Taipei, Feb. 13 (CNA) The United States does not support a referendum on independence, the U.S. de facto embassy in Taiwan said Wednesday, in the wake of a proposal by a local pro-independence group for a referendum on the matter.
"The United States opposes unilateral actions aimed at altering the status quo. It has been our longstanding policy that we do not support a referendum on Taiwan independence," American Institute in Taiwan (AIT) spokesperson Amanda Mansour told CNA when asked to comment on the proposal.
However, the spokesperson also stressed that the U.S. has a deep and abiding interest in cross-strait peace and stability and praised Taiwan as "a reliable partner" and said "we appreciate Taiwan's efforts to maintain peace and stability."
"Taiwan is a democratic success story, and a force for good in the world. As Vice President Mike Pence said in a 2018 speech, America will always believe Taiwan's embrace of democracy shows a better path for all Chinese people," she added.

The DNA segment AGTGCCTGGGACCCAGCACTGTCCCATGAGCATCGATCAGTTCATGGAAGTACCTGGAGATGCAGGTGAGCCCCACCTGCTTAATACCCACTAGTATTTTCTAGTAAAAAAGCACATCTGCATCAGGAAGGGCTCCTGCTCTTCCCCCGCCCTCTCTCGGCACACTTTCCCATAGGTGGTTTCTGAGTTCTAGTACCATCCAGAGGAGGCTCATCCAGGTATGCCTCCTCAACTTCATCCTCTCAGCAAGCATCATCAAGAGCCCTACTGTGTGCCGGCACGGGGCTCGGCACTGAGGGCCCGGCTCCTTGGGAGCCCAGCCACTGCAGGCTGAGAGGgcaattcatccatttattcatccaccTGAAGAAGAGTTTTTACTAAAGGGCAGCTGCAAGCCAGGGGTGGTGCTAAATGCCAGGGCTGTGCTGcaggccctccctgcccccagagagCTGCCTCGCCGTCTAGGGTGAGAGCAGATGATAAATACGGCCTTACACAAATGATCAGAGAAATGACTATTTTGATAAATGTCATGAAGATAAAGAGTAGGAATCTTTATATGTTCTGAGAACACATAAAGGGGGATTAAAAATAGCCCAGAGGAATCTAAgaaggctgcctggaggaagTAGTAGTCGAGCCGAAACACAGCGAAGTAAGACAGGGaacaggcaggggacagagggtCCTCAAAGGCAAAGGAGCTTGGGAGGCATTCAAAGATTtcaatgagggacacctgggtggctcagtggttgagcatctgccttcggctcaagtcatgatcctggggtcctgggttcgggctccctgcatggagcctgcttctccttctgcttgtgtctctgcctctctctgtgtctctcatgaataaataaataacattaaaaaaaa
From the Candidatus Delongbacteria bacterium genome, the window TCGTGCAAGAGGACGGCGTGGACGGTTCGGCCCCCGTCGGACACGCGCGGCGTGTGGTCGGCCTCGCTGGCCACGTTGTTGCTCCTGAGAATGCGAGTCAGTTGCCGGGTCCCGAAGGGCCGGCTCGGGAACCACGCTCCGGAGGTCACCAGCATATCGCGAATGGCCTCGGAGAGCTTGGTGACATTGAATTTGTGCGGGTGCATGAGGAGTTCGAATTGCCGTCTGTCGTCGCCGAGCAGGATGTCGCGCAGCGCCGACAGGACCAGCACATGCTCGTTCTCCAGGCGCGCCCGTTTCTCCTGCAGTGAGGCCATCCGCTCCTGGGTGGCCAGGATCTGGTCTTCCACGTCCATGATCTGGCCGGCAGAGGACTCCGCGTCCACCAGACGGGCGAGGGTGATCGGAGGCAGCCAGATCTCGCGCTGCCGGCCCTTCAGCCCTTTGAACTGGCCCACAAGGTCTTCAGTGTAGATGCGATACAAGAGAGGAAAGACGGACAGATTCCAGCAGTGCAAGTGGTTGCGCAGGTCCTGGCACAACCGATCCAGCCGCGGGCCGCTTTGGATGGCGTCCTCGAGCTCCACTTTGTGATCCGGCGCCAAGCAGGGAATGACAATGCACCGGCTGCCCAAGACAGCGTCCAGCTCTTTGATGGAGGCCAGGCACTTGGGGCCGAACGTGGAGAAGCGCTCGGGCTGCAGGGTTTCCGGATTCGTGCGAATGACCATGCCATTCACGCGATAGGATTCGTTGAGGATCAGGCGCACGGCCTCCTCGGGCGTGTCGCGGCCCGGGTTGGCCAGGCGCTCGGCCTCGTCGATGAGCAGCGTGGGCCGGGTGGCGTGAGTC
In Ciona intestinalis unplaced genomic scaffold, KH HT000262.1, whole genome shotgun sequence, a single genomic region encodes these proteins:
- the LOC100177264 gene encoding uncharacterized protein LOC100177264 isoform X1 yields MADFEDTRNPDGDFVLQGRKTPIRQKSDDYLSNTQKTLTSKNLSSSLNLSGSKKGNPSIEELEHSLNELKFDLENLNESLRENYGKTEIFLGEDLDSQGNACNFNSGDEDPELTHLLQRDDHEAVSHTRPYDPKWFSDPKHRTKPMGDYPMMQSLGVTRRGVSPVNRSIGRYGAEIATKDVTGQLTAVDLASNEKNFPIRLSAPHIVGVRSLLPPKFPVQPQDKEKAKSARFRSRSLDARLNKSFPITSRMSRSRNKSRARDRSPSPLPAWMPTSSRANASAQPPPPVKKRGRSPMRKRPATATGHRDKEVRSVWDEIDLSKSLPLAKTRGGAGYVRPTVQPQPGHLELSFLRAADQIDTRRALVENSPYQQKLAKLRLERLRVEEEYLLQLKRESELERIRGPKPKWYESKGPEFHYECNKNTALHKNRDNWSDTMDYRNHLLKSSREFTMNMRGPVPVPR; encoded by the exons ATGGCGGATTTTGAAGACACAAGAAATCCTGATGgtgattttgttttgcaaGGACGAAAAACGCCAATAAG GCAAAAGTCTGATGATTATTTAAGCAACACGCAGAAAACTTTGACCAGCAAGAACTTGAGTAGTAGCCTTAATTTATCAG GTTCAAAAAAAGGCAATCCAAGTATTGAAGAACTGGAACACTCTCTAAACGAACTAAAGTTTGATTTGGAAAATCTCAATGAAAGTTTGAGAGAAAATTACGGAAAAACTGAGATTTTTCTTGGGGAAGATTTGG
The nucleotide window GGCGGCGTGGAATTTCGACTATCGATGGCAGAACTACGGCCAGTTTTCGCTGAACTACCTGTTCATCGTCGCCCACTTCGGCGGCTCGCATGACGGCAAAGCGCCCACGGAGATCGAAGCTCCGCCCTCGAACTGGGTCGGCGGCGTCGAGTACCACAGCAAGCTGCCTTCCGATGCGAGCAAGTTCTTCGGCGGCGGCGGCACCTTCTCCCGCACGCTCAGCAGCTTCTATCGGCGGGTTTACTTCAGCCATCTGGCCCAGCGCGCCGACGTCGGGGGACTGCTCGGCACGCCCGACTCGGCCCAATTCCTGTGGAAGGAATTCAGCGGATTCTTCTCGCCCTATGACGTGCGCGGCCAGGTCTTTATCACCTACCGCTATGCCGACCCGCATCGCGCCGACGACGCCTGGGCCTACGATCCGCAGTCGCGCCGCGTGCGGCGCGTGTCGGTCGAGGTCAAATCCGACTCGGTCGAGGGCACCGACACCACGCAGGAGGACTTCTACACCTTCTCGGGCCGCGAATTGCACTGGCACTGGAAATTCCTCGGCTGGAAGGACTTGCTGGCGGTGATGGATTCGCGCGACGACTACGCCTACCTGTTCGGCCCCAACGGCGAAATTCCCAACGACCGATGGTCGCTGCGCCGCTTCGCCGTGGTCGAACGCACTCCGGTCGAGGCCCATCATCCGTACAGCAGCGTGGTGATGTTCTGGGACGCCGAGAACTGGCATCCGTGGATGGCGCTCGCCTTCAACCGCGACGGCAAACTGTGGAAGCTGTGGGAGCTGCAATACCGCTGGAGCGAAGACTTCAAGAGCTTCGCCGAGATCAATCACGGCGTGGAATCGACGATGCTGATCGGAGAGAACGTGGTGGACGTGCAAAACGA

AIT's comments came against the backdrop of an ongoing push by Kuo Pei-hung (郭倍宏), chairman of Formosa TV and chief convener of the pro-independence Formosa Alliance.
The alliance called on local lawmakers on Jan. 31 to make clear their stance on revising Taiwan's Referendum Act to allow votes on issues concerning Taiwan's future.
The Referendum Act currently does not allow votes on matters that require changes to the country's Constitution, and sovereignty issues fall within that category, which is why Kuo and his backers want to amend to the law.
In his statement, Kuo said "Taiwan should create an independent state this year and advance toward becoming a normal country."
The statement was endorsed by several independence activists, including former ROC Vice President Annette Lu (呂秀蓮), former Democratic Progressive Party presidential candidate Peng Ming-min (彭明敏), and Kao Chun-ming (高俊明), a minister of the Presbyterian Church in Taiwan.
The campaign has been criticized by former AIT chairman Richard Bush, who in an open letter issued on Feb. 11, publicly challenged the activists' aggressive push for a referendum on Taiwan independence, questioning whether they had consulted with Washington given that such an act could lead to the need for American intervention.
Asked to comment, Ministry of Foreign Affairs (MOFA) spokesman Andrew Lee (李憲章) expressed gratitude for U.S. praise of Taiwan's democracy. However, the ministry declined to comment on Washington's opposition to a Taiwan independence referendum, he told CNA.